Civil War - avoidable?

Lincoln is revered for saving the Union and for freeing the slaves. These were great accomplishments, but the price was exceedingly high. Out of a US population of 35 million, over 600,000 soldiers died, and at least as many were badly wounded. Property and other Civil War damages mounted to a massive $4 billion, primarily in the South. While federal war spending helped industries in the North, tax monies could have certainly been put to use more productively.

Could US Civil War devastation have been avoided? An easy answer is Yes, if the North had not sent armies into the South. The more important question is: Could civil war have been avoided AND the Union been preserved?

The answer is also probably a Yes. Lincoln's political idol Henry Clay showed the way. In the Congress, Clay was the statesman behind three historic compromises that had earlier preserved the Union. In 1820, his Missouri Compromise maintained an equal number of free and slave states by admitting Maine (formerly part of Massachusetts) at the same time as Missouri was being admitted to the Union. With this approach, the evenly divided US Senate could block any legislation that the House of Representatives might pass. (With the larger population in the North, its number of Representatives were always going to have a majority.)

Although slavery was the big issue between Northern and Southern states, there were other major controversies. The Tariff Acts of 1828 and 1832, referred to as the Tariffs of Abomination, caused the first southern rebellion. People in the South were required to pay much higher prices for manufactured items. Northerners would pay them as well, but jobs in Northern factories would be protected by the high customs duties on imported goods. South Carolina actually passed a law to nullify these extraordinarily high federal tariffs. Threats of secession were made by some southerners.

Henry Clay continued his compromise work in 1833, negotiating with South Carolinian John Calhoun to structure a tariff reduction bill. North-South tensions were again reduced. In 1850 Clay fostered a third big compromise with a set of 5 bills, which included admission of California as a free state and a strict law on runaway slaves. His efforts defused impassioned calls to split the Union.

Lincoln did not follow Clay's example of compromise. Although Lincoln believed that slavery was wrong, he also held that it was legal under the Constitution - a sort of compromise position. It is always easier in hindsight to identify which decisions of a leader worked and which did not. Lincoln's decision to re-supply the federal garrison on Fort Sumter in Charleston harbor seems to have been made to force the South to start hostilities, not to start a compromise dialog. In 1861 tempers were short in both the South and North. But tensions were also high preceding Clay's statesmanlike compromises in 1820, 1833, and 1850. Clay reduced those tensions; Lincoln did not do so in 1861.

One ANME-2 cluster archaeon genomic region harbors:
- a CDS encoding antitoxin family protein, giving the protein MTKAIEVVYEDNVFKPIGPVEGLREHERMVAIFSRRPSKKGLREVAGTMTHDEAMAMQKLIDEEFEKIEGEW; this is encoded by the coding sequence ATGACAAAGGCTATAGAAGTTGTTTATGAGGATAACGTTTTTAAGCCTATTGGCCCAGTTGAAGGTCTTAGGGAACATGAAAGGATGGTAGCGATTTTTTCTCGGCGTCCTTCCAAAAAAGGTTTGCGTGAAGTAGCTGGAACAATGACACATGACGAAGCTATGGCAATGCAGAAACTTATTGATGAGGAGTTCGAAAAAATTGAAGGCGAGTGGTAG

After Civil War fighting had begun, Lincoln was happy to support the splitting of Virginia into two states. West Virginia joined the Northern cause. Suppose instead that Lincoln had reassured the South immediately after his election. He could have followed the Missouri Compromise approach by saying he would support the split up of slave states as needed to maintain North-South balance in the Senate. New England had many tiny states. Why not allow the South to follow that pattern, especially if it could avoid a devastating war?

In hindsight, we now know that slavery was rapidly dying out around the world as the Civil War began.. In 1888, Brazil was the last major country to abolish slavery. If Lincoln had followed his political idol's compromise approach, it appears that the Union would have been saved, and that slavery would gradually wither away - all without a costly war. Dealing with the slavery question in its own way, the South would have avoided the turmoil of Reconstruction and the bitter feelings that persisted through the mid 20th century civil rights era. Yes, Lincoln did save the Union and freed the slaves. But the cost in lives and dollars was terrible. With more of Clay's statesmanlike compromises, the same goals could have been met without the huge cost and bad feelings. The Civil War was not only avoidable, it exacerbated regional tensions that hindered the growth of the US as a world power.

Information on: Sloan, the author

Go to: World History analysis by Sloan

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